Tennis team implements bonding-focused mentality

Focusing on team building, the boys tennis team has become closer, practice by practice. The new coach has pushed for team building because of the positive effect it brings.


**Swinging hard…***Reaching for a hit, sophomore Clark Van de Water focuses on the ball before he makes connection. “Even the smallest flaw in your hit can cause you to lose the point,” Van de Water said. Photo by Matthew Van de Water*

Wrapping up their season, the boys tennis team is sentimental but glad to have grown together. Team bonding and friendship has been a highlight of their season.
Tennis coach James O’Neill requires the beginning or end of each practice to consist of a team activity.
“The coach is really big on us doing everything as a team together,” sophomore Jared Archer said.
The strong and supportive friendships with teammates created through practices are very important to the players.
“I like interacting with other people, building relationships with the other guys and trying to create friends, not just for tennis but lifelong,” Archer said.
Spending time with friends during practices is a highlight for sophomore Josh Antill.
“I like the kids on the team. I have a lot of friends and I just like hanging out with them at practice,” Antill said.
Bonds between the players are important to their coach, as well. A focus on trust and positive relationships is a goal of O’Neill’s as he continues to coach the team.
“I’m still trying to build a culture of success, but camaraderie to try to get them interested in each other. [It’s] not just taking part in your own matches but taking pride in the school, the team’s results,” O’Neill said.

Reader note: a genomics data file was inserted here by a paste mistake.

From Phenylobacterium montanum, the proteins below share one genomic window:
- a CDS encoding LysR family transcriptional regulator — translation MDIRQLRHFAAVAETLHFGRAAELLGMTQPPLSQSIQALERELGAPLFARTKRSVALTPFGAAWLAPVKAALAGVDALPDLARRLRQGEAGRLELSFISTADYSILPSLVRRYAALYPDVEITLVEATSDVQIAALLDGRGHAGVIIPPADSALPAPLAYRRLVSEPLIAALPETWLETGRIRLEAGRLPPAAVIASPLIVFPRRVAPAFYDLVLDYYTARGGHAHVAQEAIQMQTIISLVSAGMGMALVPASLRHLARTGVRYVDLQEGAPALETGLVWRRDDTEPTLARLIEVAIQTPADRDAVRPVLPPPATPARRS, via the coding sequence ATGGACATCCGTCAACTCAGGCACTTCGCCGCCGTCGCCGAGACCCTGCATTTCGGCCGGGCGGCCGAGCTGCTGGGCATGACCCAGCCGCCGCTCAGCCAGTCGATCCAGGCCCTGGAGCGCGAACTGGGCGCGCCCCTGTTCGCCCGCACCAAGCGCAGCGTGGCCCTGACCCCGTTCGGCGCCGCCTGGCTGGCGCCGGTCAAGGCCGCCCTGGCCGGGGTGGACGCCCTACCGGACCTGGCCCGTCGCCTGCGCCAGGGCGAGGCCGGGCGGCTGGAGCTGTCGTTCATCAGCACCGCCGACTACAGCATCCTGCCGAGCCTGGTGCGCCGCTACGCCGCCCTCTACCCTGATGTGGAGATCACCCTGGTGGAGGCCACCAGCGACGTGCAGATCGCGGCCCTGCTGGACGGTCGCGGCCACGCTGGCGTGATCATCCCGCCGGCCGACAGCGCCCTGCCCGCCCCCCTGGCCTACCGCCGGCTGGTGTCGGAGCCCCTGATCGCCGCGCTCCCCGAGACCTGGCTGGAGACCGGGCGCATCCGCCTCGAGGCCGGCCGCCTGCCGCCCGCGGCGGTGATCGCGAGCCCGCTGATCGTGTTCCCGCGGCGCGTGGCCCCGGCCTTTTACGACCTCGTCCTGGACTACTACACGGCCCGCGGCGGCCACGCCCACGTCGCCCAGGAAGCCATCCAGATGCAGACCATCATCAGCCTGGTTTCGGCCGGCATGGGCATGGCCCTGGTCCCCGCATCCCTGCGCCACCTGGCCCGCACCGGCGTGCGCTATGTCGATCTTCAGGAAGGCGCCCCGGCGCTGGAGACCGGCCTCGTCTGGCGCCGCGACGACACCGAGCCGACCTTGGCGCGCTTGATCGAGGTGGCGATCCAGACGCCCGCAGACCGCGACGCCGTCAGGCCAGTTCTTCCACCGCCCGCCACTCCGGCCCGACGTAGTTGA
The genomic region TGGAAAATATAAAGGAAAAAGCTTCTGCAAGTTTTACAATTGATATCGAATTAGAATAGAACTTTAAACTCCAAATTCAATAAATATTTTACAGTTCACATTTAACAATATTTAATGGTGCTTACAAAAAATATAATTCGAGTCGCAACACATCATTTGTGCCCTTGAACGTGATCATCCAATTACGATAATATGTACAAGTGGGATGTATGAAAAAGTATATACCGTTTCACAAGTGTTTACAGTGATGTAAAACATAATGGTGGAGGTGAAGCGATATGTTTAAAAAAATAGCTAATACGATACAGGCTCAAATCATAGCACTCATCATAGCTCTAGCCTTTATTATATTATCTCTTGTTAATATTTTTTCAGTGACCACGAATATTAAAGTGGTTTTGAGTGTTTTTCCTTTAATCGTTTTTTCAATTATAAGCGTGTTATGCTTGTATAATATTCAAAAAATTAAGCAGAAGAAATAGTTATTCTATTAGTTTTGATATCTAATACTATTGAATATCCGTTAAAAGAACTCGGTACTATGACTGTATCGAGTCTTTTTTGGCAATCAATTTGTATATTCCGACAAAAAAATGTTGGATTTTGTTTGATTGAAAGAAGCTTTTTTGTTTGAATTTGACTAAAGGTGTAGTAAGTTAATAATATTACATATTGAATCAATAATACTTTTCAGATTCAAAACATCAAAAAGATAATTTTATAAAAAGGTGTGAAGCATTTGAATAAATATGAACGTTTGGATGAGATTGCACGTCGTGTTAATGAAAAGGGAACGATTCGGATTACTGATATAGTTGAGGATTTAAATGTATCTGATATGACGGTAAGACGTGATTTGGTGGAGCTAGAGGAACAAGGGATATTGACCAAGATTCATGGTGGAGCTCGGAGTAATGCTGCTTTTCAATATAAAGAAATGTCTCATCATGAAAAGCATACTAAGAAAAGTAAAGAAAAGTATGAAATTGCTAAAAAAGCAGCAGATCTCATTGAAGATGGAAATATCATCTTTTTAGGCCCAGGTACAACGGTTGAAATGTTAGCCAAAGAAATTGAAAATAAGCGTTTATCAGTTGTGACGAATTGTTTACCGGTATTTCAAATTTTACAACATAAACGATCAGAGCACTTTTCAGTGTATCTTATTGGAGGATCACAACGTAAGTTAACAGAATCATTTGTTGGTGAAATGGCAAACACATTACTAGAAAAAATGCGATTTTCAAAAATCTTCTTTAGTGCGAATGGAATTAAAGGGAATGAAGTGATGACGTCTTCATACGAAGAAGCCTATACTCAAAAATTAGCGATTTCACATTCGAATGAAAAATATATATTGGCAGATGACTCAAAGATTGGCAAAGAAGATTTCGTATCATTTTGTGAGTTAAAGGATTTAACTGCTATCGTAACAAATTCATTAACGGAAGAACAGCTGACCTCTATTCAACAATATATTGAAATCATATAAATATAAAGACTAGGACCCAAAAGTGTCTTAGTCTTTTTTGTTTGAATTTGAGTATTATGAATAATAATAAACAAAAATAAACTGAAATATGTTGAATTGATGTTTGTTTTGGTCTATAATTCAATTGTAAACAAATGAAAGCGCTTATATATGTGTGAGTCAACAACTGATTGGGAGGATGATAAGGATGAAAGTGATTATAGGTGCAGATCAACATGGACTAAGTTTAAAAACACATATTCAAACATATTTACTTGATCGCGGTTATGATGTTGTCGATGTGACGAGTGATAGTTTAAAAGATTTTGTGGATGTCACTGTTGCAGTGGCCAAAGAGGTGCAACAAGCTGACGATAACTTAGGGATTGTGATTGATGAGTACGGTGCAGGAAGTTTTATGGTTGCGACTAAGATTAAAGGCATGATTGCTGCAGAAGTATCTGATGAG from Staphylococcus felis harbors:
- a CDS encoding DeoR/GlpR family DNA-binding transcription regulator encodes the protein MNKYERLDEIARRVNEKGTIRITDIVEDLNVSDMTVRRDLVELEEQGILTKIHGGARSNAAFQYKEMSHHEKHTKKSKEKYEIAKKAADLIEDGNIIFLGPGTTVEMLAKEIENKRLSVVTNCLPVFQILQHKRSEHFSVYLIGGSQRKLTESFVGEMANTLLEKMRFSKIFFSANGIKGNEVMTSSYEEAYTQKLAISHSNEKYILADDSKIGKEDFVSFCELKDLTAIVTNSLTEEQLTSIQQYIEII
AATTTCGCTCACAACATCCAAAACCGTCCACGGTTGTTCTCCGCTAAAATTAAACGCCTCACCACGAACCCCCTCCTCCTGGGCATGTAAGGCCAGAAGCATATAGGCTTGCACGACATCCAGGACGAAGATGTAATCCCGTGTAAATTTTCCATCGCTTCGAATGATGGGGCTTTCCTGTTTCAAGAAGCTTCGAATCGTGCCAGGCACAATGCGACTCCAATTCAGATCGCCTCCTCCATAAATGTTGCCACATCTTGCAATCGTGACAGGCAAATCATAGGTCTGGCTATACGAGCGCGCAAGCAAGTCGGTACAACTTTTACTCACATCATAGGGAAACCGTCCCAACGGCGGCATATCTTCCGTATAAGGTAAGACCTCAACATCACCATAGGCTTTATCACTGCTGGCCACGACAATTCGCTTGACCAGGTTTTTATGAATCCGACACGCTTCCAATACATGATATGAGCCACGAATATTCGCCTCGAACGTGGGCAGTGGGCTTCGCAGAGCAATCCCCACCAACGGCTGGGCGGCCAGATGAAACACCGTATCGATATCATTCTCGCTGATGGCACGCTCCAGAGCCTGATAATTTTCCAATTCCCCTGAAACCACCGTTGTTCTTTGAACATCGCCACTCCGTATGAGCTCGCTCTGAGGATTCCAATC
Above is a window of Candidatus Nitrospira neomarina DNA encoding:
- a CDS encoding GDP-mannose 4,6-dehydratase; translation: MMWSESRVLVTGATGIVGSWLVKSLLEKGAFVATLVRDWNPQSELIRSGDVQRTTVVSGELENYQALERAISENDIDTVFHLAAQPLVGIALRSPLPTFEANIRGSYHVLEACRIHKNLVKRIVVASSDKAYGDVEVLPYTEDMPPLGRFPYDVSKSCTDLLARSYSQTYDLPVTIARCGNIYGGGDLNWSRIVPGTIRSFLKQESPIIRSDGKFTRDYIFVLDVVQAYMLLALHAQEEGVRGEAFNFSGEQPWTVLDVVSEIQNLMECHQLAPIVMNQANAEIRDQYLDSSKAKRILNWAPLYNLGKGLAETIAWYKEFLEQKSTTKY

Archer agrees that the strong relationships being created and to be created between players are important.
“The goal is, besides winning, to have a strong relationship with the rest of the guys,” Archer said. “There’s a lot of great guys on the team, and they’re all super nice and supportive of one another.”
Matches and team bonding create an environment that the players will take things from as they go along in life.
According to senior Stephen Butler, something he has learned from joining the team this year is “a lot of preparation yields good results.”
Matches require endurance and strength.
Archer does cardio on the side, running on a treadmill for about half an hour in order to work up the endurance needed to potentially play a two hour match.
“The other day, we had a doubles team that had been playing two hours and they only threw two sets,” O’Neill said.
The length of matches which are best of three sets, depends on the other player’s style and skill, according to Archer.
“The best way to train and get better at tennis is to play practice matches against people who either match or exceed my skill level,” sophomore Clark Van de Water said.
According to Butler, practices start off with a team jog either around the courts or school then lead into team stretches.
After that, they warm up with short court, only using the service boxes in the tennis court, in order to get loose. Then, they do drills, working on different shots and conclude practice with games in order to get more “gameplay experience.”
This is O’Neill’s first year coaching the tennis team, though he has coached school sports for the past 25 years, including football, basketball, cross country and junior high track and field.
“The whole newness of it is a challenge for me but kind of invigorating and all that, too,” O’Neill said.
Starting with a week-long preseason in March, boys tennis lasts for around two months, until the end of April. They practice every school day besides the days they have matches and are off on Sundays. Saturdays are optional.
The school team has matches against other schools until the postseason in May when they have “exclusive” tournaments.